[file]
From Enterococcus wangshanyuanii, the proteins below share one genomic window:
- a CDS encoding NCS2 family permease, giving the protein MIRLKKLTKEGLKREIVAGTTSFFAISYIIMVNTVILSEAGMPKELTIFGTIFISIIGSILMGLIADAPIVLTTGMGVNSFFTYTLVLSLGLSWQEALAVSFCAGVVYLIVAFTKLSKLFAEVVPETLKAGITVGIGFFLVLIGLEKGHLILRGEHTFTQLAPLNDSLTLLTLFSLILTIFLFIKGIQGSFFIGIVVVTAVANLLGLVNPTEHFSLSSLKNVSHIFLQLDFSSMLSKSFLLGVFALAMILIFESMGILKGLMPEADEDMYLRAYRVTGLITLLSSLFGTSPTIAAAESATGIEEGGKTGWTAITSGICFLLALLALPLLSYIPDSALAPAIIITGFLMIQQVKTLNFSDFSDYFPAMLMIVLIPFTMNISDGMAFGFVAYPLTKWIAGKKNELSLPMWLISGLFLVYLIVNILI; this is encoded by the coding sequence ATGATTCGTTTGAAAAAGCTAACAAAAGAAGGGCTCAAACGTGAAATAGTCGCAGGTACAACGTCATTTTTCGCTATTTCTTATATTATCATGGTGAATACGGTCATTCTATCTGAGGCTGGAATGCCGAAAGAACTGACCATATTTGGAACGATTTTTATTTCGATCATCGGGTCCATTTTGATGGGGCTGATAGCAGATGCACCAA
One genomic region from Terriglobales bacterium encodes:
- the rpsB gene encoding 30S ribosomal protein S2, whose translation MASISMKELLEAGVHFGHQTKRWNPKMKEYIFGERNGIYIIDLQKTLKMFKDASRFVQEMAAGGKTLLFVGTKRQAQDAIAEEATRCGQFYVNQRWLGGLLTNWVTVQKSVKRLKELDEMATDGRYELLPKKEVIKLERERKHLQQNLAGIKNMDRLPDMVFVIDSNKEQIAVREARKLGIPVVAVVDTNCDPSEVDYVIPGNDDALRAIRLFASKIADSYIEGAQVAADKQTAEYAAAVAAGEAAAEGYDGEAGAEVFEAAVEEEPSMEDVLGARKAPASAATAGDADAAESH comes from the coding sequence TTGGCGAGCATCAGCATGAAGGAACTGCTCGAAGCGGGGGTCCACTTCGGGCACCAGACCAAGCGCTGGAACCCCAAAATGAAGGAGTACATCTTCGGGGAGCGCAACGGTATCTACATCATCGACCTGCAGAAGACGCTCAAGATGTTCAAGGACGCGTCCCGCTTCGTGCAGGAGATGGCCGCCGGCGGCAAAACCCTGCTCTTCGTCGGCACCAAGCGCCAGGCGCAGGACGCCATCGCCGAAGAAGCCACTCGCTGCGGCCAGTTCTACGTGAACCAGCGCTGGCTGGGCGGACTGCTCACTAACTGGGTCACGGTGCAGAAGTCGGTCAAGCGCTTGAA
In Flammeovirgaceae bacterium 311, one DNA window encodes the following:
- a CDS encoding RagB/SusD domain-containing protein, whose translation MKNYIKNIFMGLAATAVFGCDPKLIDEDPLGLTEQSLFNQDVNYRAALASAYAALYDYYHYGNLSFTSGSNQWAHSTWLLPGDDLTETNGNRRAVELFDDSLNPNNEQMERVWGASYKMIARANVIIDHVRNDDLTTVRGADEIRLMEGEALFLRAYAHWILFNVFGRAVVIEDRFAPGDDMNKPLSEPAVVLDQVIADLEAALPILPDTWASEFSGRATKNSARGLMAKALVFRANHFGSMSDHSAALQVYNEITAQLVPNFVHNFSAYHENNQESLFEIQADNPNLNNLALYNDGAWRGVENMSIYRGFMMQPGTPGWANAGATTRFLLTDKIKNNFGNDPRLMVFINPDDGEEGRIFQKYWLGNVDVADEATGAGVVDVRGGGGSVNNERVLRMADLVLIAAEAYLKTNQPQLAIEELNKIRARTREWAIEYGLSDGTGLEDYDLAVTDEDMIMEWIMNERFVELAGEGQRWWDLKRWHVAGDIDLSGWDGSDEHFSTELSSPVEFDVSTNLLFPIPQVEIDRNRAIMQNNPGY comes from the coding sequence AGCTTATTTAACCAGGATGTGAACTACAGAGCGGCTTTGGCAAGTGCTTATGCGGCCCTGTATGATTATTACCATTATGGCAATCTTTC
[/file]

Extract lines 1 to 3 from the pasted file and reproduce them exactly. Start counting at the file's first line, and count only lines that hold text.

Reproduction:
From Enterococcus wangshanyuanii, the proteins below share one genomic window:
- a CDS encoding NCS2 family permease, giving the protein MIRLKKLTKEGLKREIVAGTTSFFAISYIIMVNTVILSEAGMPKELTIFGTIFISIIGSILMGLIADAPIVLTTGMGVNSFFTYTLVLSLGLSWQEALAVSFCAGVVYLIVAFTKLSKLFAEVVPETLKAGITVGIGFFLVLIGLEKGHLILRGEHTFTQLAPLNDSLTLLTLFSLILTIFLFIKGIQGSFFIGIVVVTAVANLLGLVNPTEHFSLSSLKNVSHIFLQLDFSSMLSKSFLLGVFALAMILIFESMGILKGLMPEADEDMYLRAYRVTGLITLLSSLFGTSPTIAAAESATGIEEGGKTGWTAITSGICFLLALLALPLLSYIPDSALAPAIIITGFLMIQQVKTLNFSDFSDYFPAMLMIVLIPFTMNISDGMAFGFVAYPLTKWIAGKKNELSLPMWLISGLFLVYLIVNILI; this is encoded by the coding sequence ATGATTCGTTTGAAAAAGCTAACAAAAGAAGGGCTCAAACGTGAAATAGTCGCAGGTACAACGTCATTTTTCGCTATTTCTTATATTATCATGGTGAATACGGTCATTCTATCTGAGGCTGGAATGCCGAAAGAACTGACCATATTTGGAACGATTTTTATTTCGATCATCGGGTCCATTTTGATGGGGCTGATAGCAGATGCACCAA
One genomic region from Terriglobales bacterium encodes: